Sometimes toddlers and preschoolers do funny things, and parents ask, “Why is it that I can’t get Little Jimmy to drink anything but chocolate milk with his school lunch?” “Why is it Little Abby only has worn cowboy boots for the past three months every day?”
And then there are mothers of older teenagers and sometimes their list of worries can be much more serious and upsetting: sexting, driving home with a drunk driver, car accidents, drug and alcohol use, graduating high school, teenage pregnancy, getting into college, saving money from a job so there will be something to start out in life with, the possibility of rape; the list goes on. Even if we have total confidence in our wonderful teenagers and their abilities to make great choices, the list can still be there in the back of our minds.
It is an interesting juxtaposition.
Thinking about some of the bigger issues that older teenagers can face makes the issue of chocolate milk and cowboy boots seem what they are – small issues that will pass in time. It is not that these topics don’t deserve thought and consideration. Not at all! But sometimes it can be helpful to hear and see older children in action. The older child and teenager is where your toddler and preschooler someday will be.
This is not to negate the really important job of raising a toddler and preschooler because these years are the foundation of the years to come. You may really not be over-thinking it, but just building a long-range perspective can take years.
I remember being a new mother and I DID feel like a deer in the headlights with my toddlers and preschoolers. Now I have an almost 14 year old and a five year old, with a ten year old in between, and I am starting to understand where mothers of the older teenagers are coming from with some of their worries and a bigger picture than picky eating or sleeping (although those things are super important at the time and when you are in the middle of it!). I am forever humbled at every turn.
Going back to basics always helps. SOCIETY makes parenting toddlers and preschoolers MUCH HARDER than it should be. We have forgotten what tiny children are all about and what the media and often even what mainstream groups that cater to toddlers, preschoolers and their parents show us as “normal” is actually a version of adulthood brought down and made over for these tiny ages – and so much of it is commercially driven, at least in American society.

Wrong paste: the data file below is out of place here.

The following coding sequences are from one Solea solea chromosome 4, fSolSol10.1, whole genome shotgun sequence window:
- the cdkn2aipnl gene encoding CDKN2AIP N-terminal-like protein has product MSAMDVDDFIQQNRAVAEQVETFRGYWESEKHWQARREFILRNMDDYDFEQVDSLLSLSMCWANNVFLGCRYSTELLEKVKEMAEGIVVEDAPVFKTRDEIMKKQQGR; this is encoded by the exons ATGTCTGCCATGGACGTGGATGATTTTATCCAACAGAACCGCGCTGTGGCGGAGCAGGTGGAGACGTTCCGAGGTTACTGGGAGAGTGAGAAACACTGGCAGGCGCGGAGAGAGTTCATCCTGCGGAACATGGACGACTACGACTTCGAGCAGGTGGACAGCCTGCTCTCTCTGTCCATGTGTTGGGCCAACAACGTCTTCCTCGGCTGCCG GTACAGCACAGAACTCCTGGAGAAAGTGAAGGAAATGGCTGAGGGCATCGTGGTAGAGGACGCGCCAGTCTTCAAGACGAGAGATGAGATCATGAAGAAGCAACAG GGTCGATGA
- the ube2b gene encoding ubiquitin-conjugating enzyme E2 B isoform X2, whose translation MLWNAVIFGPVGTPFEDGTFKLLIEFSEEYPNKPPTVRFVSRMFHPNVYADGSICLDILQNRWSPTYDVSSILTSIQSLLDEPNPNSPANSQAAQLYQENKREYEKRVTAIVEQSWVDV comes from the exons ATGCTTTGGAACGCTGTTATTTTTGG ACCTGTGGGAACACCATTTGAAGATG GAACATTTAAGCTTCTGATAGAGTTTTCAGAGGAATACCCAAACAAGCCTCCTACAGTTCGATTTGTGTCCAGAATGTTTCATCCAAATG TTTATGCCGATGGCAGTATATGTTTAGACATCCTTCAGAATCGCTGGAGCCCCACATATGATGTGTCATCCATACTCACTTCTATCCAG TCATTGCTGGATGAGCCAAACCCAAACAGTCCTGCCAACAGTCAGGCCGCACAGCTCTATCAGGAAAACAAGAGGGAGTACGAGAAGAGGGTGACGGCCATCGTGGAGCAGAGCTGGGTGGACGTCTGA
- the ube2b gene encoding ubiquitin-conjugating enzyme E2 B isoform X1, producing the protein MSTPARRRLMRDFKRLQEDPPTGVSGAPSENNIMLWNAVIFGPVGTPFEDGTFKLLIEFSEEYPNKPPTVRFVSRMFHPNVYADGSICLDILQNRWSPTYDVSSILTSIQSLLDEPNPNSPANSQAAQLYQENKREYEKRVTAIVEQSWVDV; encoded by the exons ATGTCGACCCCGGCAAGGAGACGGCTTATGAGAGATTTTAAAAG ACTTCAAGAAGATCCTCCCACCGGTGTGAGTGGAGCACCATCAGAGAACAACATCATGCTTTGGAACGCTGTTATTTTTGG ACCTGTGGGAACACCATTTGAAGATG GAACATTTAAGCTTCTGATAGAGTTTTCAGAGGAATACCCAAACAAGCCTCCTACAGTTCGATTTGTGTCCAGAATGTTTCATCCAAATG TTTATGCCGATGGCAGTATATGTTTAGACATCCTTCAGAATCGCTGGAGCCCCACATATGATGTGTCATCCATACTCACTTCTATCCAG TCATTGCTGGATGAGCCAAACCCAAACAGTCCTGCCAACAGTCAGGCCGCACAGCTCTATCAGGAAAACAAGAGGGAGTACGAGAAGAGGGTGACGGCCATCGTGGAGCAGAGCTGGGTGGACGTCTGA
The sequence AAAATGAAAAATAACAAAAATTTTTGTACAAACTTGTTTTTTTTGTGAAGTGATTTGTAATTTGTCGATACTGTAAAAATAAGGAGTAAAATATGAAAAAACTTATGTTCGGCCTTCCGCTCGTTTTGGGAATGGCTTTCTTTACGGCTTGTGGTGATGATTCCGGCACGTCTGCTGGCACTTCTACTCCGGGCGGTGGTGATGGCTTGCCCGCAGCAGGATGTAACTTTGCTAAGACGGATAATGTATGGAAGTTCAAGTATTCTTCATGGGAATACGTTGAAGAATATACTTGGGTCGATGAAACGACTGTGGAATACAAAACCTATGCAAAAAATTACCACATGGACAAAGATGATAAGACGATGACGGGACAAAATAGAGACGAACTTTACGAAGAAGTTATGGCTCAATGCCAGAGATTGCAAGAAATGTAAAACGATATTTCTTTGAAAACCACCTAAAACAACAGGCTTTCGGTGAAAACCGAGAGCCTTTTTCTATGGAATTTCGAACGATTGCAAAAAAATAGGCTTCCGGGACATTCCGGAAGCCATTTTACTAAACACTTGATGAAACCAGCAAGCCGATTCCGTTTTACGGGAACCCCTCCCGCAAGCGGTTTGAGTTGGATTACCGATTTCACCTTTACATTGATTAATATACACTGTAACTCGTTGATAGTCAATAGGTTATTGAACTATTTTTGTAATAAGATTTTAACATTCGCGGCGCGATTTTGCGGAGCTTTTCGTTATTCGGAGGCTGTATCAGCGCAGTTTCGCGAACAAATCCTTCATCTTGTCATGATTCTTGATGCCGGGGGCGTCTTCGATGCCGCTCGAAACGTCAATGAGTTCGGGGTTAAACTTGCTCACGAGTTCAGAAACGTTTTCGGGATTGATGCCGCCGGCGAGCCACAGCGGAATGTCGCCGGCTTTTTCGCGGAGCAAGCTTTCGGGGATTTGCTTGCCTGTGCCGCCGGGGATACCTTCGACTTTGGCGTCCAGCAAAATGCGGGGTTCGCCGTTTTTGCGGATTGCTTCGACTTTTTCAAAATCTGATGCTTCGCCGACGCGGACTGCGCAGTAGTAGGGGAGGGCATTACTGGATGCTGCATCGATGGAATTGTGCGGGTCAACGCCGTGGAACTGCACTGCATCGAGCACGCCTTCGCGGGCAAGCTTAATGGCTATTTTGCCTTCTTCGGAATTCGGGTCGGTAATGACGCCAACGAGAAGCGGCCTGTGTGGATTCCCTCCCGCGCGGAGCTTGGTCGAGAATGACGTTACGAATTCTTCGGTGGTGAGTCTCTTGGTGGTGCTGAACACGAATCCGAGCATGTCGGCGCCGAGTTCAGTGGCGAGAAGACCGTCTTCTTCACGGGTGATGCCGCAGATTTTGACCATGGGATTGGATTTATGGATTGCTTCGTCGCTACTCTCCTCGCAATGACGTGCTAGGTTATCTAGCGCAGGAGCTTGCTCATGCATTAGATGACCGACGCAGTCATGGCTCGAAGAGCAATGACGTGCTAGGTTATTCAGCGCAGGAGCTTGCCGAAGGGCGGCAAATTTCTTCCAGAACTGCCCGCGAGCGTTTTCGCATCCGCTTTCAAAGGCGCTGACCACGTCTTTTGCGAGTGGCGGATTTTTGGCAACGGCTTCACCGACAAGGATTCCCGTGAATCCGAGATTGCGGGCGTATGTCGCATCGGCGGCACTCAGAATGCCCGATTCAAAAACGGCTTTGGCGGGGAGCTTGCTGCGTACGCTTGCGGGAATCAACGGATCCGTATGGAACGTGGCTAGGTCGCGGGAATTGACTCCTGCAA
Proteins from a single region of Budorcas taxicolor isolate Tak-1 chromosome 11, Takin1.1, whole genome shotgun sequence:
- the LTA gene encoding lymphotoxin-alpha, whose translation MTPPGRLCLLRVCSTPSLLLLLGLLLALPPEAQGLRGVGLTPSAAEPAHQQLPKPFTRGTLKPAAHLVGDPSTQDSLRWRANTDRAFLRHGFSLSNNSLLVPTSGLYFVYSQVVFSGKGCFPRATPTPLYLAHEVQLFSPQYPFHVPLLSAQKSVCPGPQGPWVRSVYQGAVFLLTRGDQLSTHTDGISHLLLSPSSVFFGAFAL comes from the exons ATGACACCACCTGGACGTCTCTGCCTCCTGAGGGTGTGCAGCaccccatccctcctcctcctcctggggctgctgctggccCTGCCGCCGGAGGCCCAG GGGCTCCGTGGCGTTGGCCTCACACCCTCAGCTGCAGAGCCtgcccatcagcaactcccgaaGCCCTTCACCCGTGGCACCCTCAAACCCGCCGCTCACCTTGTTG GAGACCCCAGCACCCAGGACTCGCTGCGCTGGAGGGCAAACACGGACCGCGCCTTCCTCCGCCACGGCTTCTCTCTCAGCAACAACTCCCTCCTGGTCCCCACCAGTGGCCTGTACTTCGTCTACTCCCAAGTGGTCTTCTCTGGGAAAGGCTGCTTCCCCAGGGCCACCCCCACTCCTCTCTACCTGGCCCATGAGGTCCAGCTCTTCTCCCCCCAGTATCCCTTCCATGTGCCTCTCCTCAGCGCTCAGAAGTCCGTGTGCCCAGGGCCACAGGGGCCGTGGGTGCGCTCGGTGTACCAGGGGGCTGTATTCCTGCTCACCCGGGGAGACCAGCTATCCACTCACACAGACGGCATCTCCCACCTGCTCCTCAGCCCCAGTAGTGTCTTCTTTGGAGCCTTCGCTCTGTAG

The rules of parenting the toddler and preschooler should simply revolve around rescuing your toddler from near-death several times an hour (exhausting!), rest and sleep, trying to get a toddler to eat and potty train (exhausted yet?), helping guide a toddler’s wants and needs, and playing! Where society makes it hard is that it is not child-friendly, and with all the “experts” out there, mothers have forgotten how to be the expert on their own child. Also, there are no longer great support networks for new parents that provide the “real deal” as to what these tiny ages are about!
Remember, the way to get these things “done” with a toddler or preschooler is
- Rhythm – Rhythm and consistency, not over- talking and over- explaining, is the KEY to discipline!
- Outdoor time
- An unhurried, happy life
- Rest and sleep
- Not feeling as if a tiny child constantly needs bigger, better, to be pushed, more stimulation, more classes outside the home – RESIST the urge to bring the adult world to your child. Ask yourself, did I do this when I was a child of that age or did I do it in middle school and high school??
- The idea that childhood should be PROTECTED
- Free yourself from the idea that a small child needs to be entertained. They need meaningful work and over time they need to develop the ability to occupy themselves in the home environment with play
Developing a long-term understanding of the development of the human being can be a helpful guide in a society where developmental stages are not valued. I am so grateful for all the parents out there that do try, that do worry, that do work to help guide their children. Thank you for being such good parents!